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Wednesday, February 4, 2015

Force-dependent transition in the T-cell receptor β-subunit allosterically regulates peptide discrimination and pMHC bond lifetime

Dibyendu Kumar Das, Yinnian Feng, Robert J. Mallis, Xiaolong Li, Derin B. Keskin, Rebecca E. Hussey, Sonia K. Brady, Jia-Huai Wang, Gerhard Wagner, Ellis L. Reinherz, and Matthew J. Lang
The αβ T-cell receptor (TCR) on each T lymphocyte mediates exquisite specificity for a particular foreign peptide bound to a major histocompatibility complex molecule (pMHC) displayed on the surface of altered cells. This recognition stimulates protection in the mammalian host against intracellular pathogens, including viruses, and involves piconewton forces that accompany pMHC ligation. Physical forces are generated by T-lymphocyte movement during immune surveillance as well as by cytoskeletal rearrangements at the immunological synapse following cessation of cell migration. The mechanistic explanation for how TCRs distinguish between foreign and self-peptides bound to a given MHC molecule is unclear: peptide residues themselves comprise few of the TCR contacts on the pMHC, and pathogen-derived peptides are scant among myriad self-peptides bound to the same MHC class arrayed on infected cells. Using optical tweezers and DNA tether spacer technology that permit piconewton force application and nanometer scale precision, we have determined how bioforces relate to self versus nonself discrimination. Single-molecule analyses involving isolated αβ-heterodimers as well as complete TCR complexes on T lymphocytes reveal that the FG loop in the β-subunit constant domain allosterically controls both the variable domain module’s catch bond lifetime and peptide discrimination via force-driven conformational transition. In contrast to integrins, the TCR interrogates its ligand via a strong force-loaded state with release through a weakened, extended state. Our work defines a key element of TCR mechanotransduction, explaining why the FG loop structure evolved for adaptive immunity in αβ but not γδTCRs or immunoglobulins.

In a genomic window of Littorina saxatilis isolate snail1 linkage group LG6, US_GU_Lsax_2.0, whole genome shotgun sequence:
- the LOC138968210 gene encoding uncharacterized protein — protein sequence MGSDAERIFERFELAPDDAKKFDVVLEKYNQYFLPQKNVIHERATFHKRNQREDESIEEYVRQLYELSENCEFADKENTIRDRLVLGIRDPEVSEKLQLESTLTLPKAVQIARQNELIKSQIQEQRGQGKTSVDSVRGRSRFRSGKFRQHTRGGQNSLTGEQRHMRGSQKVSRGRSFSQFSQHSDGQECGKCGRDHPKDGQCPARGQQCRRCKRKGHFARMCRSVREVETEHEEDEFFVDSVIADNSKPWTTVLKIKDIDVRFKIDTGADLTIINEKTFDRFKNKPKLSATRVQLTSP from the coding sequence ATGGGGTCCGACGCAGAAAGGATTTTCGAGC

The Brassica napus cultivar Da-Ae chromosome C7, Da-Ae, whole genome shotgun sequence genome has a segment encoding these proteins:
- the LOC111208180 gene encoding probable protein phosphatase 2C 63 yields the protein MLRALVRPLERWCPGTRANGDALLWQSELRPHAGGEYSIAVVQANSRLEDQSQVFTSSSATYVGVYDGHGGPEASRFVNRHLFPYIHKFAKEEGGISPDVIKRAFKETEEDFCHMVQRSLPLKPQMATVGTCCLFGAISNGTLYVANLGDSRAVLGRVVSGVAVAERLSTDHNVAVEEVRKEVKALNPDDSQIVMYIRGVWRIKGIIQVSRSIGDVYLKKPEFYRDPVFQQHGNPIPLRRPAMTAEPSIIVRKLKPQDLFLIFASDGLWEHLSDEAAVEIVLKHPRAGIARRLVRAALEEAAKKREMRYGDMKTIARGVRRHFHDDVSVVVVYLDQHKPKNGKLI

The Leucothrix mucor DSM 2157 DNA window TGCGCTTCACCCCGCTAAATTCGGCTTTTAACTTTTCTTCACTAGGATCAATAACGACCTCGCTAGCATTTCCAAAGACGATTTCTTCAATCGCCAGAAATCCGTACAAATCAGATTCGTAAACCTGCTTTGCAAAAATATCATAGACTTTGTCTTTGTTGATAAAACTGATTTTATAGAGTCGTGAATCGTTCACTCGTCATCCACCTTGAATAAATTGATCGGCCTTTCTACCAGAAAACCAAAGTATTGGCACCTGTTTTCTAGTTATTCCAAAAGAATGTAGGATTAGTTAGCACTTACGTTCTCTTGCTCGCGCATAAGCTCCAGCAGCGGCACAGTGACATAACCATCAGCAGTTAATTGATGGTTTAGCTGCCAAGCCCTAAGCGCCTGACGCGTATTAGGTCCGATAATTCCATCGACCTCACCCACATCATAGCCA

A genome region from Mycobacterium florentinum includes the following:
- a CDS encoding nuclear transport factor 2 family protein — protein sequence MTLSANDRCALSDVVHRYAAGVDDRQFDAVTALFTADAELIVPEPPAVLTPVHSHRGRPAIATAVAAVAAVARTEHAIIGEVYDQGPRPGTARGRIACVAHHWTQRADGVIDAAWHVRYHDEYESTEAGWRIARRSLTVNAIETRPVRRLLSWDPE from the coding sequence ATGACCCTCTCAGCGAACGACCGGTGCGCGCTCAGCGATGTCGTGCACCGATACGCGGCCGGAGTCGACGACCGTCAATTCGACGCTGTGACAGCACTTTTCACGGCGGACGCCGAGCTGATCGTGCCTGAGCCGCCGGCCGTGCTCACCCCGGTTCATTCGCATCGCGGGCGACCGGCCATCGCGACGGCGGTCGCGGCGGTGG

DOI
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